If you’re also concerned about your carbon footprint, the climatarian diet wants to help manage that, too
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Proponents of vegetarianism and veganism have long argued that their way of life is not only healthy but also helps save the world from environmental collapse. After all, meat production is responsible for around half of the total carbon emissions that overall food production creates (around 20 to 30 percent), and if you cut down that demand, you could help bring down those numbers.
Unfortunately for vegans, it’s near impossible to get everyone in the world to cut out meat from their diet. But for those who do want to try to help the environment through the way they eat, doctors from the Lifesum health app have figured out a meal plan that focuses on plants (and a little meat):
- Beans and lentils
- Whole grains
- Local, seasonal fruits and vegetables
- Nuts and seeds
You’ve always heard about how switching to a plant-based diet can help cut carbon emissions but not necessarily what the plan is. These options generally generate less emissions as a whole—with chicken providing only half the carbon that beef does, and local vegetables and fruits eliminating long processes of packaging and transportation.
The diet doesn’t stop at what you’ve added to your meal plans but also what you’re willing to cut out. The consumption of processed and packaged foods requires the aforementioned carbon-emitting processes of packaging, processing, and transportation, and the (potential) decrease of demand for those particular foods will hopefully lead to less production and fewer emissions.
With this diet, you’re not only eating healthy and lowering emissions but you’re also helping sustain local farms and businesses. This is especially important with constant news about so much food waste from farms in provinces that can’t find buyers.
Sure, you can still buy produce from your nearby supermarket but in our case, helping out those who grow this food for a living also goes a long way in saving the planet. (Long story short, sustainability is not just about the environment.)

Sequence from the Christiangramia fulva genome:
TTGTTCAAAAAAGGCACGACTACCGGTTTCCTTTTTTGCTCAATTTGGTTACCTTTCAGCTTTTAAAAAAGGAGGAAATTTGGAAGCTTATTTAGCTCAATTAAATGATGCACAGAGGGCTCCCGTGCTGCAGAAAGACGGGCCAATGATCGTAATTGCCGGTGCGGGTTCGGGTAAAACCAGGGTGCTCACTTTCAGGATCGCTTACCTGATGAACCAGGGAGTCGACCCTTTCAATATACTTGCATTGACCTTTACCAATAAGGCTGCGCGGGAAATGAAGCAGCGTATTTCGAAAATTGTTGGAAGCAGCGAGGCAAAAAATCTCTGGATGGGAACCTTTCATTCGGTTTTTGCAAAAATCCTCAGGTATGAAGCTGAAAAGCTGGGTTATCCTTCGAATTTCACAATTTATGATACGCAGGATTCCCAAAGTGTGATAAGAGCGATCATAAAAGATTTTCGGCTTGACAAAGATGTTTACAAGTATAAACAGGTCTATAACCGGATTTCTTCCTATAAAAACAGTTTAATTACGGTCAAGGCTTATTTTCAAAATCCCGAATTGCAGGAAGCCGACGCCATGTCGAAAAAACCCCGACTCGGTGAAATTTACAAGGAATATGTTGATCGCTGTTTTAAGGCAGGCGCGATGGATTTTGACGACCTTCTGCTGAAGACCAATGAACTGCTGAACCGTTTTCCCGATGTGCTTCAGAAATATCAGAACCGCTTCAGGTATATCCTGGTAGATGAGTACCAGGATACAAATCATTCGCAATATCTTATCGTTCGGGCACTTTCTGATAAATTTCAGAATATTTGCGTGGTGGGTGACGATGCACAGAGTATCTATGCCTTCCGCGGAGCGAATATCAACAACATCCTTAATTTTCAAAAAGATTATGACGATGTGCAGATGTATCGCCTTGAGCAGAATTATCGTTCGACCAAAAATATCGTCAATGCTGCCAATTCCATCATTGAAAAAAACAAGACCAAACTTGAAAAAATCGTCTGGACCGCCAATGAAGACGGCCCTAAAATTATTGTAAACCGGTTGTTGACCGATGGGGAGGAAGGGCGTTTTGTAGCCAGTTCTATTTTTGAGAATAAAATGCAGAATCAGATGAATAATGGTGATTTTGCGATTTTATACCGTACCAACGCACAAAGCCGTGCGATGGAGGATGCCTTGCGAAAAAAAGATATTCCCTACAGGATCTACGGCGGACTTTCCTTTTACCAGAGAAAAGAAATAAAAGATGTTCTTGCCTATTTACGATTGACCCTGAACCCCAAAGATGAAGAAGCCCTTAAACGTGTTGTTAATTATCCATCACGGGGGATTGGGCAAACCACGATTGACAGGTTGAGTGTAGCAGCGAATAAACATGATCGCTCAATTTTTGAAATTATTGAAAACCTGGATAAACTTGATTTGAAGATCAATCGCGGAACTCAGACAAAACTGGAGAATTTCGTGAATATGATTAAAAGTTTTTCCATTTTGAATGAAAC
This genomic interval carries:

What are the health benefits of the climatarian diet? If you already adhere to a plant-based diet, you’re likely already overlapping with the climatarian diet. They have most of the same benefits of cutting out the rich, indulgent, or processed stuff—namely, minimizing the threat of diabetes, high blood pressure, heart and autoimmune diseases, and obesity. As a result, you’ll boost your physical and mental health, and possibly add more years to your life.
If you’re an athlete, this is going to help you feel lighter and more energized for your workouts and/or competitions, as it’s been proven that regularly eating highly processed foods and the like does actually hamper performance. But of course, you’re always free to eat what works best for you and your various circumstances.
So if you’re new to eating a little healthier and you want to try and see how it works for you, you can start small. Like with any diet, you don’t need to shock your system and go all in right away. You can begin by simply adding or swapping in parts of the diet that you like, gradually increasing until you become comfortable with the full plan.
And just because some of the food seems boring by itself, it doesn’t mean you can’t be creative and fun with the recipes you try. It’s all about making food work for you in the most comfortable way possible—while you go and make the Earth comfortable again, too.
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